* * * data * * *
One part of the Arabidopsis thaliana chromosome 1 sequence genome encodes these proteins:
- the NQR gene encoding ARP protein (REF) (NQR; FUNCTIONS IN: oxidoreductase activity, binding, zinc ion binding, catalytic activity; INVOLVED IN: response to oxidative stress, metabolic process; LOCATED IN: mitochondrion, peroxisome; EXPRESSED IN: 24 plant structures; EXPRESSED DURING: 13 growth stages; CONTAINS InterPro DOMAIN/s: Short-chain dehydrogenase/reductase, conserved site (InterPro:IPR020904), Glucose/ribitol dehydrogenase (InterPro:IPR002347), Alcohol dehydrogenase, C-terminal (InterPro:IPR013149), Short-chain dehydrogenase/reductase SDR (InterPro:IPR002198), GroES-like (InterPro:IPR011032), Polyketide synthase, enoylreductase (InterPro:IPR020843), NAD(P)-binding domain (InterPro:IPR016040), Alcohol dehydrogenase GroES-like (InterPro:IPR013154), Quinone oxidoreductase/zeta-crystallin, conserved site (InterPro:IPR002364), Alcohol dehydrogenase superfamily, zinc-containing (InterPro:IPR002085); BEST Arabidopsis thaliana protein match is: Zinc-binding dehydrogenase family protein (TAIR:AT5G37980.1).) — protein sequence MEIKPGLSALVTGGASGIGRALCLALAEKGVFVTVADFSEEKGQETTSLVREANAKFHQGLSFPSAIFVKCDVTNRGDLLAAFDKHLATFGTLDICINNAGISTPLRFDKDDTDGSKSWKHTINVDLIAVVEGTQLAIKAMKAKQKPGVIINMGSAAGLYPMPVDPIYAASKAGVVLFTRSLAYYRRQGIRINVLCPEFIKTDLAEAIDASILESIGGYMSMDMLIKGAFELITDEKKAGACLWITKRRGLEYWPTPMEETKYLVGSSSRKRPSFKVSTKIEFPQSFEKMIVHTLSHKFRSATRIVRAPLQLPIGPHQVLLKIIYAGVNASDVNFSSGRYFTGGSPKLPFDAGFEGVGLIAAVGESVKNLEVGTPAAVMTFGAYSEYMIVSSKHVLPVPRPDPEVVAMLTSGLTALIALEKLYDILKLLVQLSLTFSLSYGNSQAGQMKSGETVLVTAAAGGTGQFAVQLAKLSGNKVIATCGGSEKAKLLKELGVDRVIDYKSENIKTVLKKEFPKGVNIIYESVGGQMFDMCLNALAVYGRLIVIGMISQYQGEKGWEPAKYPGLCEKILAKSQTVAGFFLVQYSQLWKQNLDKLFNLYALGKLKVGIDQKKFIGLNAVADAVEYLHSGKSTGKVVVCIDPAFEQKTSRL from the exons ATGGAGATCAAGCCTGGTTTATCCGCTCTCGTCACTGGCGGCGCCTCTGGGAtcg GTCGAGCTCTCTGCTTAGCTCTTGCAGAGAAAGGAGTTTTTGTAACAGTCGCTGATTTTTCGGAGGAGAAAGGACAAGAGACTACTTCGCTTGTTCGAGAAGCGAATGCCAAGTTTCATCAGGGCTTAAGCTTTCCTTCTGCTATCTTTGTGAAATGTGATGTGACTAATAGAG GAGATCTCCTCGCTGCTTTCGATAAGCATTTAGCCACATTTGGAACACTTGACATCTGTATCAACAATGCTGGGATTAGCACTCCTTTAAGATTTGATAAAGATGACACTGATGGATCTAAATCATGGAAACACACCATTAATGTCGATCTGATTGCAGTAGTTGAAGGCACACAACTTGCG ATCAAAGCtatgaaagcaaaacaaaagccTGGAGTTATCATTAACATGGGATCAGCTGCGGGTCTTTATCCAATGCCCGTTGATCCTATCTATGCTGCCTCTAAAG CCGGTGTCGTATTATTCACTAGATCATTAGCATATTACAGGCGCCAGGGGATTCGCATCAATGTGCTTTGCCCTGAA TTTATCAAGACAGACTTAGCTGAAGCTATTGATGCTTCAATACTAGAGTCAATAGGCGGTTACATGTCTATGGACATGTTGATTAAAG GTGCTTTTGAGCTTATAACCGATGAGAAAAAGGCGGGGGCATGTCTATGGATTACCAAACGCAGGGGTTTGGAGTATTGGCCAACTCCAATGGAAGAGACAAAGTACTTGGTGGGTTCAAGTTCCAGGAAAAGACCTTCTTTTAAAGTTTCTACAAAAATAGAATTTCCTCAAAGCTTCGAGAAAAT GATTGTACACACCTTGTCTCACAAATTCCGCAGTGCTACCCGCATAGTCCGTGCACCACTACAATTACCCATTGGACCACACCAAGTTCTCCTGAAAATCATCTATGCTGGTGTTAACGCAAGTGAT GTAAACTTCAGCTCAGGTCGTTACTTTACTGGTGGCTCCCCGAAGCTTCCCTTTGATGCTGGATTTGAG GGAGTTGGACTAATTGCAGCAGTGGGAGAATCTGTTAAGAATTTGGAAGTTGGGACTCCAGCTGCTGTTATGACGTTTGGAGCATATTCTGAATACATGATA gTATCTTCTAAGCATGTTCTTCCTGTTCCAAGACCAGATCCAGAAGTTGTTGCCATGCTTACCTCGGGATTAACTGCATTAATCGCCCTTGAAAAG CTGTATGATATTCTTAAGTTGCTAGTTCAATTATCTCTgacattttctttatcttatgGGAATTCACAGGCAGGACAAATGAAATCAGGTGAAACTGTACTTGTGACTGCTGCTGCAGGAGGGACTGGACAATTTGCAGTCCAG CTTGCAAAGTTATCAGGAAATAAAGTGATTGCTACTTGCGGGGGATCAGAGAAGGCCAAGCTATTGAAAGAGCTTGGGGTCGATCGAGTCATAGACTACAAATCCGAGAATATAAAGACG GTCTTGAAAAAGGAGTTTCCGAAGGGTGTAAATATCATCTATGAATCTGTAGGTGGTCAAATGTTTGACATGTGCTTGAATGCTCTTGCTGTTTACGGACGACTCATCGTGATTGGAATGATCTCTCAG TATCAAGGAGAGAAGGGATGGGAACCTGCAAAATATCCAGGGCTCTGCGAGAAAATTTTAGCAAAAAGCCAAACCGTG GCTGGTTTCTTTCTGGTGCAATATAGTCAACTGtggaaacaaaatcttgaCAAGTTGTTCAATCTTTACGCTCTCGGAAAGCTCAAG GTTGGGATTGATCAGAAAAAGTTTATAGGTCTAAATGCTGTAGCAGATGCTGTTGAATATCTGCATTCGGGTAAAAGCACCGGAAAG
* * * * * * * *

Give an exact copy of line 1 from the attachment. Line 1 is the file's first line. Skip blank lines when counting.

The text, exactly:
One part of the Arabidopsis thaliana chromosome 1 sequence genome encodes these proteins: